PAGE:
Spring 1780: Roane studied under the same professor who earlier had been Thomas Jefferson’s mentor at Willia and Mary – George Wythe, a fellow signer of the Declaration of Independence.
“As a teacher and mentor, Wythe played a key role in Roane’s professional development… Before assuming his position at William and Mary, he had earned his reputation as a signer of the eclaration of Independence, as a speaker of the House of Delegates, and as one of three judges of the newly established High Court of Chancery…Wythe succeeded brilliantly with his students. …Under Wythe’s guidance, Roane’s legal education was superb. Besides studying Blackstone and the laws of Virginia, Roane delved deeply into the works of all the major English legal thinkers, including the writings of Sir Thomas Littleton and Sir Edward Coke and the decisions of Sir Matthew Hale and Sir John Holt. “Coe was unquestionably his favorite author,” according to a close friend’s account. “He not only read ver and again his commentary on Littleton, but the whole of his reorts wer pefectly familiar to him.” Roane even committed many of Coke’s Latin maxims to memory. In 1780 Roane graduated from William and Mary and continued his study of the law during the next year at a legal society in Philadelphia.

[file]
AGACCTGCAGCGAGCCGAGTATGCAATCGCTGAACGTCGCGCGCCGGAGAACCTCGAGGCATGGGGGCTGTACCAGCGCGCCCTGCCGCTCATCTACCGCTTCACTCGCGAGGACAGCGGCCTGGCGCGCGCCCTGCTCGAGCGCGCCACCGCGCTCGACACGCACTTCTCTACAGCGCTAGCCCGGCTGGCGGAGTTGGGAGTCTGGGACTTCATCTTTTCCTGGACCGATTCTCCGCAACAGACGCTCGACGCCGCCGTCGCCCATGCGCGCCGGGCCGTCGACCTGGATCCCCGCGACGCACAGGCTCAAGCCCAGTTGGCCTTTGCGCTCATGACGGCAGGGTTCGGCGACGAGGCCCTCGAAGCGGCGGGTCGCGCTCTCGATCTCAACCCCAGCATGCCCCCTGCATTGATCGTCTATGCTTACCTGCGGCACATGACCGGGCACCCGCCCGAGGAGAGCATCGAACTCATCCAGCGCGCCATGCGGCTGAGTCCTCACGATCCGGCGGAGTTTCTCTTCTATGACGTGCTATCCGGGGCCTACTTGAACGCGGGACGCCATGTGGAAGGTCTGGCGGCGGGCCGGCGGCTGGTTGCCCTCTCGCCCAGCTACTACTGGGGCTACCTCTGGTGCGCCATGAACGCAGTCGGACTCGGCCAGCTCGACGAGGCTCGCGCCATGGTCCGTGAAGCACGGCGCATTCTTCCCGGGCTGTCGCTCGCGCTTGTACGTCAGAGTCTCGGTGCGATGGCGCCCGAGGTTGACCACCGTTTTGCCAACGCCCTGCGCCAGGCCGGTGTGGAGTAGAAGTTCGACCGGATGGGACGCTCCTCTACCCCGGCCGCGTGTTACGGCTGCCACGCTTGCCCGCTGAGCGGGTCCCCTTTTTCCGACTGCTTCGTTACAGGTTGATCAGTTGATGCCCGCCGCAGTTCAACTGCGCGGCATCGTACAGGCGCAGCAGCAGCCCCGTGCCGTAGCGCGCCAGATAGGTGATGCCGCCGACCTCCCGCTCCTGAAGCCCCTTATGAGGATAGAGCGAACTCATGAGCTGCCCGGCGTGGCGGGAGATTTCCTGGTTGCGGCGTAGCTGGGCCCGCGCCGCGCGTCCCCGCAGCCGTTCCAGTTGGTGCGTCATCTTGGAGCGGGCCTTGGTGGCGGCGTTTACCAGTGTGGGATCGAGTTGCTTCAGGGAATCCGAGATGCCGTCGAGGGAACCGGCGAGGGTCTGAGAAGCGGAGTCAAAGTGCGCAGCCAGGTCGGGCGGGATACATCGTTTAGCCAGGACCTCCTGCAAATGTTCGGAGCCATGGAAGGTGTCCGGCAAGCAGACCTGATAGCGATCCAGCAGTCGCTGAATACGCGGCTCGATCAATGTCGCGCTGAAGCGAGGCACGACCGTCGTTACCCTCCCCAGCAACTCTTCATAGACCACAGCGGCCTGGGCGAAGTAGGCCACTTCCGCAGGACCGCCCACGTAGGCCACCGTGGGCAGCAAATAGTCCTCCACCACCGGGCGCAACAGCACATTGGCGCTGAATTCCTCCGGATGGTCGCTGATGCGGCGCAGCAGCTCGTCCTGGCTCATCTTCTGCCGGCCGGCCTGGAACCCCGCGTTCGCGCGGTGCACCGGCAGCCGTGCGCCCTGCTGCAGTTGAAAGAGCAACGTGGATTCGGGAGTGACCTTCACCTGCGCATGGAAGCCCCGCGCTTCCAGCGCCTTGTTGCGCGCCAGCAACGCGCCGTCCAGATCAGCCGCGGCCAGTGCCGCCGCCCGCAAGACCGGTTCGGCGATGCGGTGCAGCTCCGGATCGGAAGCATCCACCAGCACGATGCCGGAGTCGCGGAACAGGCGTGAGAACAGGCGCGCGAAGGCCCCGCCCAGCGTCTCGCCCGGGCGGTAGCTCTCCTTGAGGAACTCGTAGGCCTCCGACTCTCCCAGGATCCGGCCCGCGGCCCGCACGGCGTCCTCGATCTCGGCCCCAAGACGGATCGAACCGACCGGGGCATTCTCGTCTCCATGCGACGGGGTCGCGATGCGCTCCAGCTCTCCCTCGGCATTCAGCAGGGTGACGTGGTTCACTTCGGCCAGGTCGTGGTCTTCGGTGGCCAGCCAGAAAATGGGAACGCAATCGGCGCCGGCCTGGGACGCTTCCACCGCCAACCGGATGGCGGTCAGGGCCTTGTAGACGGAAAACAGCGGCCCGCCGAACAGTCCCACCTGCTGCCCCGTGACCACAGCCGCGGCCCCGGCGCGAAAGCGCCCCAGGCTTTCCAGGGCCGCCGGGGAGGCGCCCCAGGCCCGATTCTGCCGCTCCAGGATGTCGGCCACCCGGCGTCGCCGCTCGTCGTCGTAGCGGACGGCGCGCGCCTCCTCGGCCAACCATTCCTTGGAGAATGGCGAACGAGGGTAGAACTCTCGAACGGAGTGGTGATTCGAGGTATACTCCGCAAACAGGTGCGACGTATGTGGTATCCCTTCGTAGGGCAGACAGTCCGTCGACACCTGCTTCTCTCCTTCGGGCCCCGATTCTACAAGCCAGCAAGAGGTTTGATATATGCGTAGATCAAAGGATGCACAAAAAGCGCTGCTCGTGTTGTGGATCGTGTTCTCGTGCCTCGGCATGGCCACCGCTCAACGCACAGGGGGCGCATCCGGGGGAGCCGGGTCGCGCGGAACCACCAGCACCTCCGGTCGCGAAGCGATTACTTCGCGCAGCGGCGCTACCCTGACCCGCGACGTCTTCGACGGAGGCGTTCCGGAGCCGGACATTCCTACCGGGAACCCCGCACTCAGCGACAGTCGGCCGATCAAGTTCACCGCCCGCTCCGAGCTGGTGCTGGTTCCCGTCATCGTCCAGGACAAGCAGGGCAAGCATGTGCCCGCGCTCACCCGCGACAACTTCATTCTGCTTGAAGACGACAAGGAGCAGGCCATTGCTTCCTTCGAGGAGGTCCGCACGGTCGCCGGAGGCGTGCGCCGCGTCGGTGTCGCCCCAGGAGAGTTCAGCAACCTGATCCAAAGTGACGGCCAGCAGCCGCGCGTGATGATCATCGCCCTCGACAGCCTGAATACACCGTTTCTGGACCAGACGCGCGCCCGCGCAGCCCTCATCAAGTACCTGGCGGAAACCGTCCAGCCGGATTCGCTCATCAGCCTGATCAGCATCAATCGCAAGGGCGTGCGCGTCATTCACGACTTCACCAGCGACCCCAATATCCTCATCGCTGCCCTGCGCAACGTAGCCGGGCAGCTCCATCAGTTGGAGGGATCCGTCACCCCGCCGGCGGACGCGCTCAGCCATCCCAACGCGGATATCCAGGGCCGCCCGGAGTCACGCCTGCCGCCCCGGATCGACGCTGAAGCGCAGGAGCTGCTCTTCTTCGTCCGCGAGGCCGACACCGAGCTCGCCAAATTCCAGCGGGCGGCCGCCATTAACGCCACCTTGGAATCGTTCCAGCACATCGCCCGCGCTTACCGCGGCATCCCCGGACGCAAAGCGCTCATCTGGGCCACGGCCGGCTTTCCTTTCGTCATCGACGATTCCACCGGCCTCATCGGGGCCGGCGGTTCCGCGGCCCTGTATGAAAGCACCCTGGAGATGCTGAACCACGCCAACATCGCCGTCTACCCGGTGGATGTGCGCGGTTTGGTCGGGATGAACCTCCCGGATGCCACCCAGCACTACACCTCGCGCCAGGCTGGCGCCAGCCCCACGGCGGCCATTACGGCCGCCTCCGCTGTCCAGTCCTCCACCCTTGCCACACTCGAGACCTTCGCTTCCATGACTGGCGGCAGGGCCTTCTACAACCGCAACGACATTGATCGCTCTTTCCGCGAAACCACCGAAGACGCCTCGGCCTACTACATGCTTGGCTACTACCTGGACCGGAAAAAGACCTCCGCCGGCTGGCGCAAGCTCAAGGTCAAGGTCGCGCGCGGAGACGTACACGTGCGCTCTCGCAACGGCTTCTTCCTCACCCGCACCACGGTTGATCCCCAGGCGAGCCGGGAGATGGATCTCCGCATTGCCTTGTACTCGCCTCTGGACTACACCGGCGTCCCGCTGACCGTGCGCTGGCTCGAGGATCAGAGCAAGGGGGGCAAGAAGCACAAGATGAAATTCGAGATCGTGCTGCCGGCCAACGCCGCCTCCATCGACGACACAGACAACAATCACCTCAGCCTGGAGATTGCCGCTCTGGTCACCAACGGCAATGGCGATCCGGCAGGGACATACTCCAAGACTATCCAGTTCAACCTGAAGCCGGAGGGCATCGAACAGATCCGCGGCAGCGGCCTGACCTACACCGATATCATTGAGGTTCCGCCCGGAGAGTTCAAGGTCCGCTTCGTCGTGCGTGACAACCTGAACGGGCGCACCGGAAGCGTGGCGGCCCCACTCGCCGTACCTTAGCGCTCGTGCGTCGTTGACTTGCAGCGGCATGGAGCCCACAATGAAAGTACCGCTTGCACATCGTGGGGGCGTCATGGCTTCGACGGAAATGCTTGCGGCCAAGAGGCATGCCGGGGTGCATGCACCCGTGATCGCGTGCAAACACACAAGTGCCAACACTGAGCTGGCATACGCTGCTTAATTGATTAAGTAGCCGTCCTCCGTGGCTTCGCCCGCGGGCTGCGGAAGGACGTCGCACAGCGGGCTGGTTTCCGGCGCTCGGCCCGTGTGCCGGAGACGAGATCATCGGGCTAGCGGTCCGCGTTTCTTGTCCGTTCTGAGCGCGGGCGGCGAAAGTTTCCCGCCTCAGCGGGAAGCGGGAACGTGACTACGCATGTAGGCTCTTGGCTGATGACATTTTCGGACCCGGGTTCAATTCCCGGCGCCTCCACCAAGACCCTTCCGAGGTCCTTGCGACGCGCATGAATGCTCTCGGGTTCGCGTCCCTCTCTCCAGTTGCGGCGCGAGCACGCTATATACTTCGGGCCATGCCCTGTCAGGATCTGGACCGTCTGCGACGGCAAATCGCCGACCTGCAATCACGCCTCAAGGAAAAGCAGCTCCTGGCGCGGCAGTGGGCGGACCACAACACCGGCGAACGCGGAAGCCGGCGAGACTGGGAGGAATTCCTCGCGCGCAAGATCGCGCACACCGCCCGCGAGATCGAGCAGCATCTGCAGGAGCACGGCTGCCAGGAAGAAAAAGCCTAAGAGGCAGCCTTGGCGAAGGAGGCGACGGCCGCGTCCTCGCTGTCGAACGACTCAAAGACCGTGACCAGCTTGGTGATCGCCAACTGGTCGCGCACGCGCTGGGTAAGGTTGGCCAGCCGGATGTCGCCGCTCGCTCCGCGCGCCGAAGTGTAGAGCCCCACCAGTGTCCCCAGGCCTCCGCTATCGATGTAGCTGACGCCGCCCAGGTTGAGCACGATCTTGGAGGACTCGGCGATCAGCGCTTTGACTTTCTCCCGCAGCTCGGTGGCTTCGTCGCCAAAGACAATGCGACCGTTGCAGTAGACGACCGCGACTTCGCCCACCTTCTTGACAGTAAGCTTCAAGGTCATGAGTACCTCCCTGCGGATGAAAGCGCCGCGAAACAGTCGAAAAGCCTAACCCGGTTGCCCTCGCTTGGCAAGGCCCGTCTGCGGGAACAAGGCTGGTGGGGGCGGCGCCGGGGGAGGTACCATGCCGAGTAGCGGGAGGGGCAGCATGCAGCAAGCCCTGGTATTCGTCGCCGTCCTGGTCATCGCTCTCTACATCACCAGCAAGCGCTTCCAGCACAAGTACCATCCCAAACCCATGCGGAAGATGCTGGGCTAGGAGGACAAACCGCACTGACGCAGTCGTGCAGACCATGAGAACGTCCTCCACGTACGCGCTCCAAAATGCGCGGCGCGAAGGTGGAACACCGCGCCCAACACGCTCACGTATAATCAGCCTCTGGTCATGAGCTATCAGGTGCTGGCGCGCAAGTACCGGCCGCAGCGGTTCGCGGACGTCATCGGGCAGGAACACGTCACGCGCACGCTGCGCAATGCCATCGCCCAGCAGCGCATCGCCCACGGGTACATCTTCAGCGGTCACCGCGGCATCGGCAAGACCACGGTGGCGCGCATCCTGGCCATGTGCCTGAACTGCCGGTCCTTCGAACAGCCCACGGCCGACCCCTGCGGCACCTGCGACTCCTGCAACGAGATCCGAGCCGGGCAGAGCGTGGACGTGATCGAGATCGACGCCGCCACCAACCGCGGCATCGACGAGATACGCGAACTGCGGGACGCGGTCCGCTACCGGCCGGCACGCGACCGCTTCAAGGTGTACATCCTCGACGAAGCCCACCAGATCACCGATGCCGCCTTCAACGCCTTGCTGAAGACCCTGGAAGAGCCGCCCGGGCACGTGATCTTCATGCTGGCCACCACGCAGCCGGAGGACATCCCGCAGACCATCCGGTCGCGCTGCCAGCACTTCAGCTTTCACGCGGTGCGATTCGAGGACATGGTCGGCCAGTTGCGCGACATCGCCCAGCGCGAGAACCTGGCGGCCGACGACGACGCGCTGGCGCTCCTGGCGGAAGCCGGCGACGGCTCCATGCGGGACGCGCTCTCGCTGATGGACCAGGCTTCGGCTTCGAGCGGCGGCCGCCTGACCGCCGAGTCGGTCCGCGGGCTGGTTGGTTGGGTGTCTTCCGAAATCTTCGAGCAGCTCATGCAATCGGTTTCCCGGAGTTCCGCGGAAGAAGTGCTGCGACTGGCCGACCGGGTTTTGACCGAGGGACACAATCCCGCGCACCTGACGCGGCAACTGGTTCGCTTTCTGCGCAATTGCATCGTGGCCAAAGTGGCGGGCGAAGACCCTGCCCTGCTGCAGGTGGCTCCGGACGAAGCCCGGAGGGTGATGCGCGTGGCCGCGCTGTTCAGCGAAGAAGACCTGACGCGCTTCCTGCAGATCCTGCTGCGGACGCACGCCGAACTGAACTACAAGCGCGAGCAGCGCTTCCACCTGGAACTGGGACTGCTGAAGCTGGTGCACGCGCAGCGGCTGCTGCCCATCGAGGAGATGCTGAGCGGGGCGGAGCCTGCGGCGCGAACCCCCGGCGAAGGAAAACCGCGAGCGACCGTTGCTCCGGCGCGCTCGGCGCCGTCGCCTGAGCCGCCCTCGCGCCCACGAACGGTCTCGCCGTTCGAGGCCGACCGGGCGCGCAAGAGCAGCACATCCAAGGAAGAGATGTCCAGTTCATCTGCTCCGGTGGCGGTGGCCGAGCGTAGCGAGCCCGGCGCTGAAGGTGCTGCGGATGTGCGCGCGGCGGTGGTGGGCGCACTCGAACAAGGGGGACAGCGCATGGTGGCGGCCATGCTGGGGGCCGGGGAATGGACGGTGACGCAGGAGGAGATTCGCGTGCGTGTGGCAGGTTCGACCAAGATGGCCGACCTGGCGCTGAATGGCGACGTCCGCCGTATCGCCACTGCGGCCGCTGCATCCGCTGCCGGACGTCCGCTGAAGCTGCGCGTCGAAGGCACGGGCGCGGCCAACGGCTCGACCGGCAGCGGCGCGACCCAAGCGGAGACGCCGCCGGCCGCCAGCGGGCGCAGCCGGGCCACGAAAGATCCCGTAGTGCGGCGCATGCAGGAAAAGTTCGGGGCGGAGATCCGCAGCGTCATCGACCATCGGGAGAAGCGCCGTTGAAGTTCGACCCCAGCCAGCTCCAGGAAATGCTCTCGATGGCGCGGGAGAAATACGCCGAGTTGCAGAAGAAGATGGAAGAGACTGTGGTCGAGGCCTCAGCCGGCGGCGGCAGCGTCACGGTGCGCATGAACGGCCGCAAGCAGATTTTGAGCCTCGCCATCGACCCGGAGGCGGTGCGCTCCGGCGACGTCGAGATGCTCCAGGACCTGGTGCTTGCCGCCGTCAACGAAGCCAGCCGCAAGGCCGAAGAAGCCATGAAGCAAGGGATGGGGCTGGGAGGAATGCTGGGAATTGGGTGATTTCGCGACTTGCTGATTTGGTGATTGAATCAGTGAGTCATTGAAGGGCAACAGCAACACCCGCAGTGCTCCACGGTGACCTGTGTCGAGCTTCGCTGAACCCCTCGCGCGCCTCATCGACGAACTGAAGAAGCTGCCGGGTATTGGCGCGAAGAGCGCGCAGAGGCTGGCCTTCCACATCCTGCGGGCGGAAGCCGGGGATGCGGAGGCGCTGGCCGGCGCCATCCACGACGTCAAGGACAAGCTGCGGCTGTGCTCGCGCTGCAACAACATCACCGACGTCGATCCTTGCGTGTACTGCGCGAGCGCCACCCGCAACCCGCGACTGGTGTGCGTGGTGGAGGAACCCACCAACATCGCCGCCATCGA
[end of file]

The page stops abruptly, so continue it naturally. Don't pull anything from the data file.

Consolidation of State Judicial Power: Spencer Roane, Virginia Legal Culture, and the Southern Judicial TraditionAuthor(s): Timothy S. Huebner. Source: The Virginia Magazine of History and Biography, Vol. 102, No. 1 (Jan., 1994), pp. 47-72. Published by: Virginia Historical Society. Stable URL: